News & Features

Interior Secretary Visits Browning to ‘Cement Gains’ in Indian Country

Sally Jewell commemorates land buy-back program, tours reservation

BROWNING – With just eight months left in office, Secretary of the Interior Sally Jewell visited the Blackfeet Indian Reservation last week to “cement the gains” the federal government has made in Indian Country in the last seven-and-a-half years.

At the center of President Barack Obama’s effort to strengthen Native American communities has been a $1.9 billion Buy-Back Program that acquires fractional ownership on parcels of reservation land and places it in trust for tribal use. On May 3, Jewell visited Browning to celebrate the implementation of the program on the Blackfeet Reservation where more than $100 million will be spent in the coming years.

Jewell said the Buy-Back program – which resulted from Elouise Cobell’s historic lawsuit against the federal government – would help correct decades of mismanagement of tribal land.

“This program is about righting past wrongs,” Jewell said. “We want to get this land into the hands of the Blackfeet so they can do things with the land that can’t be done with it right now because its ownership is so fractured.”

According to the Department of Interior, in 2012 there were more than 2.9 million factional interests across Indian Country. Over the past century, land in Indian County has become fractionated because the children of individual owners would inherit undivided common ownership interests in the land. When those inheritors died, their children and family would take the land and within a few generations dozens of people would own one piece of land. In one extreme instance, a single tract of land on South Dakota’s Crow Creek Reservation had more than 1,200 owners.

The division and sale of reservation land to individual tribal members was authorized under the Dawes Act of 1887.

The mismanagement of land and trust funds was at the center of Cobell’s class-action lawsuit against the federal government that was settled in 2009 for $3.4 billion; $1.4 billion went to the plaintiffs and the rest was set aside to repurchase and de-fracture land.

Since the Department of Interior’s Land Buy-Back Program began in 2013, the government has paid more than $740 million to individual landowners and restored nearly 1.5 million acres to tribal governments. The department has entered into an agreement with 31 different tribal nations across the country, including the Confederated Salish and Kootenai and Blackfeet tribes. From 2013 to 2015, 739 individuals were paid more than $10 million for land on the Flathead Reservation. The purchases resulted in 6,490 acres being restored to the tribe’s ownership.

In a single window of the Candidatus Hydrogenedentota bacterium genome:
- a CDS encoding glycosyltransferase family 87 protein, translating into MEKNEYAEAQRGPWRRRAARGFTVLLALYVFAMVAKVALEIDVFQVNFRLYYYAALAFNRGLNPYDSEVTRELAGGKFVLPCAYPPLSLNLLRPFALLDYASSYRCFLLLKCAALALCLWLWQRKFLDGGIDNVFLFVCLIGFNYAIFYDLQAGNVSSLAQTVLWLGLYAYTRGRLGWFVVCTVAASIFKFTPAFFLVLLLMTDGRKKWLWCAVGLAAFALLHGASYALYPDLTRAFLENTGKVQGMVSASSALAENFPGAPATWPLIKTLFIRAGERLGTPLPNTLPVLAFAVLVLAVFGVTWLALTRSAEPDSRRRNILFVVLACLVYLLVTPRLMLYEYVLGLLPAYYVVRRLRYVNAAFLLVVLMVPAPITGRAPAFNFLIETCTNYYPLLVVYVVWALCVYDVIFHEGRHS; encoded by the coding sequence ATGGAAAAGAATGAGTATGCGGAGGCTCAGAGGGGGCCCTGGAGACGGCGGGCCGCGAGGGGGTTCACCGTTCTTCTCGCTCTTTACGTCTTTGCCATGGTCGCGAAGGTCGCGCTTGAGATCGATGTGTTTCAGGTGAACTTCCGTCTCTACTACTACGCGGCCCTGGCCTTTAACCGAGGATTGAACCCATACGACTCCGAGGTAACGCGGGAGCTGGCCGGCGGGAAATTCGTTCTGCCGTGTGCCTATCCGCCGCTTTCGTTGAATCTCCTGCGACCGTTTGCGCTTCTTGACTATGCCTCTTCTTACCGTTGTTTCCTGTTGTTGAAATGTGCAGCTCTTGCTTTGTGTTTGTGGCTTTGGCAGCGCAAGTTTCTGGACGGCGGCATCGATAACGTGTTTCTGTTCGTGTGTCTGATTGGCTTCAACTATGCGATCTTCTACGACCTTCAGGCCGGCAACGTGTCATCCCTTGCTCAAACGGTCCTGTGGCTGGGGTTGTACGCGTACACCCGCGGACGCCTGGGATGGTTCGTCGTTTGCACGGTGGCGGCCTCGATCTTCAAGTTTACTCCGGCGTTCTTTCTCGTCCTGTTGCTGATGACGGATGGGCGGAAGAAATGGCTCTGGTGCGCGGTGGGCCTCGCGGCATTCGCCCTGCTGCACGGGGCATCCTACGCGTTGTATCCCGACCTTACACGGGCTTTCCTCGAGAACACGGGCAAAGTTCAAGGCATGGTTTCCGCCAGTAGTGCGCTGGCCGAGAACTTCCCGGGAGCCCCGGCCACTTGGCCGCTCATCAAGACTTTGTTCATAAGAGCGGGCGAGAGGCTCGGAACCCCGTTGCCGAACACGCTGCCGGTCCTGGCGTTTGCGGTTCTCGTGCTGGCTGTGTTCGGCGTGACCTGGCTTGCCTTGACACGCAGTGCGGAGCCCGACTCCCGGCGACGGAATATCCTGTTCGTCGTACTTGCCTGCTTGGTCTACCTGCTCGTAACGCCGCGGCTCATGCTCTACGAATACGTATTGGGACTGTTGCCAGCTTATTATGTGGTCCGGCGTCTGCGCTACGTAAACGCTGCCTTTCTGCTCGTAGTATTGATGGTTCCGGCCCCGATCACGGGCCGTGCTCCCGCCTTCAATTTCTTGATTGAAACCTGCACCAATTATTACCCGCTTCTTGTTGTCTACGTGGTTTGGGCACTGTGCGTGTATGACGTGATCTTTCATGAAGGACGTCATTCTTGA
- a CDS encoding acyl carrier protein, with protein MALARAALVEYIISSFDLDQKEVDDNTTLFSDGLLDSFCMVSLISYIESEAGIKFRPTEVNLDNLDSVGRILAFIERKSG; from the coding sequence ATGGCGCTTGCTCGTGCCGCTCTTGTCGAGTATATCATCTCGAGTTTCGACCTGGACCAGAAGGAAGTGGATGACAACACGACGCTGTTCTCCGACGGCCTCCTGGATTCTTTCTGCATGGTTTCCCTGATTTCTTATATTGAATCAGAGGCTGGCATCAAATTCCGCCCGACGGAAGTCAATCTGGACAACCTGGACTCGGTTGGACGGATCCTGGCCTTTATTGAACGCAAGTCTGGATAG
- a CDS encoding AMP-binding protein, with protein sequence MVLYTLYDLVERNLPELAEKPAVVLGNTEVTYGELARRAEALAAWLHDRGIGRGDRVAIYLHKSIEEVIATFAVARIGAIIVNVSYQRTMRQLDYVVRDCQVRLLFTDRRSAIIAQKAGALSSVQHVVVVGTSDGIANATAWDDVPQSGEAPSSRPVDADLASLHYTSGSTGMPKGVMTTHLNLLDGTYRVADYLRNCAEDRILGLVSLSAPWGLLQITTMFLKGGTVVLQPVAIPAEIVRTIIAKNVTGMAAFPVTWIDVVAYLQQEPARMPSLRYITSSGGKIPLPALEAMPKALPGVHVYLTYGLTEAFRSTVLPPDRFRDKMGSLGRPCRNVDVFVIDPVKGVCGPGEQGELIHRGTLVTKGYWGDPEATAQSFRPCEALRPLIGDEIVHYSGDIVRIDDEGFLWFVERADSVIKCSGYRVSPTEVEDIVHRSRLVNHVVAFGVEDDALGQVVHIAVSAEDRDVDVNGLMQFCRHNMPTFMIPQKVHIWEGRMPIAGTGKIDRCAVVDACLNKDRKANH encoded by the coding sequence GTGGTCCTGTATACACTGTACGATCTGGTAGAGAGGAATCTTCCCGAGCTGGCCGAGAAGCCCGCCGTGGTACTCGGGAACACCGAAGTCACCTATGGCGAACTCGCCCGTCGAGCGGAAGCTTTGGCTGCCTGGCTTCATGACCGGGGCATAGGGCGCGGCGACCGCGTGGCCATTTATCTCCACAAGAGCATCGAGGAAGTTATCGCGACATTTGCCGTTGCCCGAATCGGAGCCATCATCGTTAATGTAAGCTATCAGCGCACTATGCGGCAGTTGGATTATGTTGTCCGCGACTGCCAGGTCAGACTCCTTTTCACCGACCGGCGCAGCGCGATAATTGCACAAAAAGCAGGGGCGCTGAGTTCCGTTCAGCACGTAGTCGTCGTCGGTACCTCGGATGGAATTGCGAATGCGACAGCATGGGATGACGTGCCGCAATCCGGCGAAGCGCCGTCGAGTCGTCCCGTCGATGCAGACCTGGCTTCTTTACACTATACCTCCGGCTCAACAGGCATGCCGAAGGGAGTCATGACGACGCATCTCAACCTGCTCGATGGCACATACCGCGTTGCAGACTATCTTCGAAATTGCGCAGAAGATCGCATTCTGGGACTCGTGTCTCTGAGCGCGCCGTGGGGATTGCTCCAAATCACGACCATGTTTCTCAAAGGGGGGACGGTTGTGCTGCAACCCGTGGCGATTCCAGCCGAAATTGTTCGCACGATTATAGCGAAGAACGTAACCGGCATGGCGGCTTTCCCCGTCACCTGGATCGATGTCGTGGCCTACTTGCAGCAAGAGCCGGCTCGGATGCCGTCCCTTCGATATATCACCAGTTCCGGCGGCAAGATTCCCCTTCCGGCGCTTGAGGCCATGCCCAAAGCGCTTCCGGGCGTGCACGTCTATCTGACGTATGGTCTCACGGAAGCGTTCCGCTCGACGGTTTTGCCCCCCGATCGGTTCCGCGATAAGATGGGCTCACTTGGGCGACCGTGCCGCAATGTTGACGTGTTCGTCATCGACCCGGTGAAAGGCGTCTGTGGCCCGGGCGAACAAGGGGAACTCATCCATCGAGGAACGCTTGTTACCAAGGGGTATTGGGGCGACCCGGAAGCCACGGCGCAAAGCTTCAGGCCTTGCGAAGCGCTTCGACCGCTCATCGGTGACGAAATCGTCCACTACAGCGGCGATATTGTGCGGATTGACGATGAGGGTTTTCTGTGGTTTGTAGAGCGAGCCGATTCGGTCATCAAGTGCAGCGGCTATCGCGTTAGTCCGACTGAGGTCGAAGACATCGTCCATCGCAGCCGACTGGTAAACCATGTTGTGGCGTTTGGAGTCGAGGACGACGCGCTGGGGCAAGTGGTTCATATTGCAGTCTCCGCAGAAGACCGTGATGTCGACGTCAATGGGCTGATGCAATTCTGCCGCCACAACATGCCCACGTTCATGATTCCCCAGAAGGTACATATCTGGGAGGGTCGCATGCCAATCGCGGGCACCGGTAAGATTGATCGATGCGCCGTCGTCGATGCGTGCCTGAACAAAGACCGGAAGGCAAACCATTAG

During her visit to Browning, Jewell said tribes have used the restored land across the country to build community housing, water treatment plants and electric facilities.

According to the Interior Department, there are 6,747 fractured tracts of land on the Blackfeet Reservation held by 8,164 people, totaling 812,094 acres, or about 60 percent of the reservation. Officials said the Blackfeet Reservation has the third highest amount of fractured land in the United States.

The compact signed by Jewell and Blackfeet Tribal Business Council Harry Barnes allocates $107 million to buying land on the reservation. During her speech commemorating the compact, Jewell credited Blackfeet leaders like Cobell and Chief Earl Old Person, who gave the Secretary of the Interior a Blackfeet name, “Far Away Woman.”

“It was people like Elouise Cobell, Chief Earl Old Person and so many other leaders who took on the federal government that made this possible,” she said.

During the ceremony, U.S. Sen. Jon Tester announced that he was posthumously nominating Cobell for the Presidential Medal of Freedom, the highest award that can be bestowed to a civilian.

Jewell said despite the hefty price tag that will be spent on the Buy-Back Program between now and 2022, the $1.9 billion would still not be enough to purchase all of the fractured land in the country. She said she was optimistic that Congress would eventually extend the program.

“An extension of this program would have to be based on success,” she said. “At the end of the 10-year period, if we can show that this program has been successful, it will make it a lot easier to get more money for it.”

During her two-day visit to the Blackfeet, Jewell met with tribal officials and went on a tour of facilities owned by the Department of the Interior and Bureau of Indian Affairs, including the Browning jail, the Blackfeet Dormitory and the Museum of the Plains Indian. Chairman Barnes said he hoped Jewell would realize that more should be spent on those facilities.

“A lot of this infrastructure is outdated,” Barnes said, pointing at a cracked floor in the Museum of the Plains Indian.

Other topics that officials addressed were the outstanding oil leases within the Badger-Two Medicine, a piece of land within the Lewis and Clark National Forest snugged between the reservation and Glacier Park that many Blackfeet consider sacred. Jewell recently canceled a number of outstanding oil leases and tribal officials encouraged her to cancel the remaining ones. Tribal officials also urged Jewell to support the Blackfeet Water Compact that is currently languishing in Congress. Before it can be passed it needs a letter of support from the Department of Interior.

Although there are many issues facing Indian Country today, Jewell said a lot of progress has been made across the country in recent years and that she hoped it would continue.

“We want to cement all of the gains we’ve made in Indian Country,” she said.

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